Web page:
Peter Carey’s “Oscar and Lucinda” disturbed me; Kate Grenville’s “The Secret River” was a great companion to “Sara Dane”, although much more recent in its writing, in its interaction between first settlers and Australian aboriginals; Robert Drewe’s “The Drowner” should be compulsory reading for all Australian school children aged 13 and over.
So, which book drew my hand and eye in Brisbane? It was an author new to me, Deborah Harkness and I have fallen into what is clearly going to be a series: “A Discovery Of Witches” is the beginning of a new series of fantasy adventures. I am not surprised that she has has released two non-fiction historical books, one about John Dee and the other about Elizabethan London, both of which I intend to find with some alacrity. John Dee has come to my attention through “The Secrets of the Immortal Nicholas Flamel” by Michael Scott and I love this series.
Since she is an entirely new author to me, what made me choose this book?
A black cover with a swirl of red and a clear title that was easy to read made it attractive. Stories about magic, dragons, vampires, old worldly stuff are part of my favourite genre so the topic was likely to be high on my list of choices. Before deciding to buy this particular book, I looked at least a dozen others and I gradually determined how I was evaluating the book itself, before checking its contents.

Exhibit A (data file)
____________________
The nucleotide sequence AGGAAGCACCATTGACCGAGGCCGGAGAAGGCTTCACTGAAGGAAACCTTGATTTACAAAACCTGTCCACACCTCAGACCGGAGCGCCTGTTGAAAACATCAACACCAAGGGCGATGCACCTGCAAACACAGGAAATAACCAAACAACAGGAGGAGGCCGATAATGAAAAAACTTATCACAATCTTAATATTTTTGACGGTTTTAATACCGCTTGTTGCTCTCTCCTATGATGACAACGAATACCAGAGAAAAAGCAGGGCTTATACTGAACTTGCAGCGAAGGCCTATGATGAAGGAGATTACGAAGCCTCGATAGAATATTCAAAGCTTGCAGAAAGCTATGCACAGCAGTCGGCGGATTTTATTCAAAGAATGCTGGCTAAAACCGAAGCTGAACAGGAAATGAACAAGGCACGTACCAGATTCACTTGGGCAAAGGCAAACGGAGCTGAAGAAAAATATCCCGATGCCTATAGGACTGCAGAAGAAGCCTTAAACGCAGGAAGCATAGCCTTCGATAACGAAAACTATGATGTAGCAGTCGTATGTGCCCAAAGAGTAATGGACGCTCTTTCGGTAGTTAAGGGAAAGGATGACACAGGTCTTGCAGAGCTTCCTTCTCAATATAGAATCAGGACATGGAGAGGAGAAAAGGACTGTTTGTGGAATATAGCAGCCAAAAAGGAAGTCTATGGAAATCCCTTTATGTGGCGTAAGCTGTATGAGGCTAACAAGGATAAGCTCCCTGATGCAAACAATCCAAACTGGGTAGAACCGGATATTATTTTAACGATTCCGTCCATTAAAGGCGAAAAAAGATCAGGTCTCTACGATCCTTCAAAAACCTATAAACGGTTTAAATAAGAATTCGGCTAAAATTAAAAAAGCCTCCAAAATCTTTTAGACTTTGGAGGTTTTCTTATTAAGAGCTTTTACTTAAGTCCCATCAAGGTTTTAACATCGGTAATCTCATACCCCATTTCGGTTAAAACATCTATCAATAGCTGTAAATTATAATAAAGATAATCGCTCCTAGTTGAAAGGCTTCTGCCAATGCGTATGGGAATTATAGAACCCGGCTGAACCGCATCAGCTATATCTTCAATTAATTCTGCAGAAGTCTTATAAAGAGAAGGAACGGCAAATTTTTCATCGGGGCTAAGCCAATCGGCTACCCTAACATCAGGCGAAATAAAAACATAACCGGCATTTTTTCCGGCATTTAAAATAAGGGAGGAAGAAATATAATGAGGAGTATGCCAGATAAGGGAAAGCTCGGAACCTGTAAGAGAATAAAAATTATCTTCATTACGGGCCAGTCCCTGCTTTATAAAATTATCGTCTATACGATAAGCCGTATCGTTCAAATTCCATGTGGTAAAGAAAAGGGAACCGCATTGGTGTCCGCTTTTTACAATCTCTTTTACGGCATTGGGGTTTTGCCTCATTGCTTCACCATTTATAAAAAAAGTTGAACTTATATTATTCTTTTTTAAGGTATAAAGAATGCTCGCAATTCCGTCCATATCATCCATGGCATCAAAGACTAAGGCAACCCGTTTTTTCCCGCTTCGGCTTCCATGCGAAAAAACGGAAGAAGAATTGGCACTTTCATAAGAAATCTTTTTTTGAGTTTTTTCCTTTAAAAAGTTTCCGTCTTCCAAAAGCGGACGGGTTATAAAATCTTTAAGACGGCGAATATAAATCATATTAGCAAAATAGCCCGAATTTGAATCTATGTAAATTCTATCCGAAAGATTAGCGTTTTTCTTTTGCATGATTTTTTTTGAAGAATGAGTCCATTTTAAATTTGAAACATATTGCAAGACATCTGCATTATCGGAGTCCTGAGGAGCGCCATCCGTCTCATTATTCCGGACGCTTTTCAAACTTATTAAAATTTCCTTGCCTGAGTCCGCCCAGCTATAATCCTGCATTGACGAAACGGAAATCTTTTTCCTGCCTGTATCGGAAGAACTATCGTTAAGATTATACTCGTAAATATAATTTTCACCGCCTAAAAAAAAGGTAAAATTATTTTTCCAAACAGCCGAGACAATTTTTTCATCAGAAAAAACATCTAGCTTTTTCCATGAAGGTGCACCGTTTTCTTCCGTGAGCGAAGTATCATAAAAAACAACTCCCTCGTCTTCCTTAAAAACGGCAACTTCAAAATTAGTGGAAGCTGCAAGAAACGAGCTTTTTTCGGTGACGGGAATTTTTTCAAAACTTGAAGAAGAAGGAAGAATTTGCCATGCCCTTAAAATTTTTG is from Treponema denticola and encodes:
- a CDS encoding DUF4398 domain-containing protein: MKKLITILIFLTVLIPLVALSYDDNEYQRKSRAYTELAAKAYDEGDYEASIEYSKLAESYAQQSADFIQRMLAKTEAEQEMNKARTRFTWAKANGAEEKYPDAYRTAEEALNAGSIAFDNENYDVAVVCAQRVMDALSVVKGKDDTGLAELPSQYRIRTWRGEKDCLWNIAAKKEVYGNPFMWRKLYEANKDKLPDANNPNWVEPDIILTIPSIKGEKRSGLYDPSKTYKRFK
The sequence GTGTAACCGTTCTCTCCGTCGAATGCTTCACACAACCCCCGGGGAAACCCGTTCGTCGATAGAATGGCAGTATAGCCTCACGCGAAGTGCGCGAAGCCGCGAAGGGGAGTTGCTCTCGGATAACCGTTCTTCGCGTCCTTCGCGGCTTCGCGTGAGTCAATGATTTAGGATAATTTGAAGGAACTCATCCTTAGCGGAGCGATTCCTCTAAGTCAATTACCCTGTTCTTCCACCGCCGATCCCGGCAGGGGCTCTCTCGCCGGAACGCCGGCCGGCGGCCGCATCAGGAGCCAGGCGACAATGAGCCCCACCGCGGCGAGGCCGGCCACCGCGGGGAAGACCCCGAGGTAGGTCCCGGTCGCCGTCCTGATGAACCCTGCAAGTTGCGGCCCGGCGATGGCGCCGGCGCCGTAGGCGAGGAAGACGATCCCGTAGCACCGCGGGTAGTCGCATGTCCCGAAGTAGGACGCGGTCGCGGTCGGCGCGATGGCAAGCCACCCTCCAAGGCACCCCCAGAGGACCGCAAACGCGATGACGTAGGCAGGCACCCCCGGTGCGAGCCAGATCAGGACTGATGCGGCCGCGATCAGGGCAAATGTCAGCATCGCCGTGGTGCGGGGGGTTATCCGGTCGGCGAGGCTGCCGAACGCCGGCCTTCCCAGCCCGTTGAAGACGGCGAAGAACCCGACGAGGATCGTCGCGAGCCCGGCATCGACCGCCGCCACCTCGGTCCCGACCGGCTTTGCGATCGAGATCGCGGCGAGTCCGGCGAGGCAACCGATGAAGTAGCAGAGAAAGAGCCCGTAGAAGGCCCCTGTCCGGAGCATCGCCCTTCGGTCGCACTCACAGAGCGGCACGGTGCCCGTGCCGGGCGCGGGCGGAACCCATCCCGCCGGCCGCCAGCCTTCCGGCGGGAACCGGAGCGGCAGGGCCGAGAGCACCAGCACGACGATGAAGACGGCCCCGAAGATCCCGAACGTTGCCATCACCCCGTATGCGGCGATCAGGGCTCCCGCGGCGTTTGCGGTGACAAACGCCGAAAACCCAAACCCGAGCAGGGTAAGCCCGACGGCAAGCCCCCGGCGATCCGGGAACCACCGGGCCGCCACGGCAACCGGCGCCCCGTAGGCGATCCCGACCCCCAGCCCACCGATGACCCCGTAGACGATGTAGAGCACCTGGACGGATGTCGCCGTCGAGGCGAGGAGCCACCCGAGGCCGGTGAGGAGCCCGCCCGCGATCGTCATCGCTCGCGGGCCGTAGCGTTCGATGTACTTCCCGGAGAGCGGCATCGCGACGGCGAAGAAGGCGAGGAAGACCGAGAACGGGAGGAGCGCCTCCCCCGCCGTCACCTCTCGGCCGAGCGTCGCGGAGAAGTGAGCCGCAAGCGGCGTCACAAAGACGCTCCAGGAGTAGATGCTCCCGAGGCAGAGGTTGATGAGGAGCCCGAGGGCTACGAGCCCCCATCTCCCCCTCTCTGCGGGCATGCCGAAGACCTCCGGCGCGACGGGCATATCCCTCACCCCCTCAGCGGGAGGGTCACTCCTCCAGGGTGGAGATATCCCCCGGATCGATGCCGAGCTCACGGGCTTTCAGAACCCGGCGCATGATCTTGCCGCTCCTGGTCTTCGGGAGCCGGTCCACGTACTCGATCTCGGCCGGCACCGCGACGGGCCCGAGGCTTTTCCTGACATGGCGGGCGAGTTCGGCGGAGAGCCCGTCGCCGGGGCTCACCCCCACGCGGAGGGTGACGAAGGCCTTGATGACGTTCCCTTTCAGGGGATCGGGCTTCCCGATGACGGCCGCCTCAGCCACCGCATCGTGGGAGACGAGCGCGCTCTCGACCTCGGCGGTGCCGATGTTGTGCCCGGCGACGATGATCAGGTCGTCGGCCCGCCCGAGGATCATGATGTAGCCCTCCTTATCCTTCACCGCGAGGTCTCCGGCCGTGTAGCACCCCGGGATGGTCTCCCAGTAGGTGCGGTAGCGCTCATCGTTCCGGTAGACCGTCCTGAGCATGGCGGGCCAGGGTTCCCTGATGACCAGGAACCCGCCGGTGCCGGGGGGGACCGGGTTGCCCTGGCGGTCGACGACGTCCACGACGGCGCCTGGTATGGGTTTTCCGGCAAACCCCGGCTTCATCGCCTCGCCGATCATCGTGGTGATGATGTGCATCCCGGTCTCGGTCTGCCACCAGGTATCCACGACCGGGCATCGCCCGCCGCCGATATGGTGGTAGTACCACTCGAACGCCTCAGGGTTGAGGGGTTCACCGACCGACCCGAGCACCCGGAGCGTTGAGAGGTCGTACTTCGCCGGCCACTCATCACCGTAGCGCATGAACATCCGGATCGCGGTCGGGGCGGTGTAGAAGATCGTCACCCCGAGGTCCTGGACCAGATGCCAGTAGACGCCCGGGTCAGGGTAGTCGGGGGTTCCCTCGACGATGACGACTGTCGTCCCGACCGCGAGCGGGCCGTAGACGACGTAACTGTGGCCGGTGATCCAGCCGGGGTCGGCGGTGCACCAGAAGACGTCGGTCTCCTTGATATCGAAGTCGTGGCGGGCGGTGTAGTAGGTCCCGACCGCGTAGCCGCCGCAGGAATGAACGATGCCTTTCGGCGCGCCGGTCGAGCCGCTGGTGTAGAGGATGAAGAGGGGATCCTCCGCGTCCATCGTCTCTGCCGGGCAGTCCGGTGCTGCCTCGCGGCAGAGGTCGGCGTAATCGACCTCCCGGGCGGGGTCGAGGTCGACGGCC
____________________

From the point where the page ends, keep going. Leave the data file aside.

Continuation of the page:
Opening a book in three or four different places, your eye and brain quickly begin to form an image of the presentation of the tome. The font, the spacing of the text, the layout of the paragraphs and the quality of the paper on which it is printed. The feel of the book in your hand. Unconsciously, your brain begins to weigh the physical book and rationalise the perceived value of the book in comparison against another. By way of pages, words and the author’s offering.
It was a surprise to me to see how quickly my number crunching brain was evaluating the worth of the book on the physical basis – $$ for $$, which book offered the best value in terms of content. Given that the comparative prices of the books I was checking out were from $27 to $33, there was a very large disparity in the volume of words being offered, based on the physical presentation of the dozen books that I scanned.
Of course, just the fact that one book has more words than another is no criterion of writing quality – but it is a start in deciding whether you are getting a fair number of words for the price you have to pay. The font, the layout, the quality of the paper all add to the ease and pleasure of reading of books and every book must be a physical pleasure to handle and view to make the actual reading smooth and easy.
I bought the book because it met all my instinctive calculations of good value and fair quality. Having read the book (I devour books, more than read them, I think) it was a good decision and I look forward to Deborah Harkness’ next book with great anticipation.
What is it that draws your hand and eye to a book? We invite you to share with us, with your comments.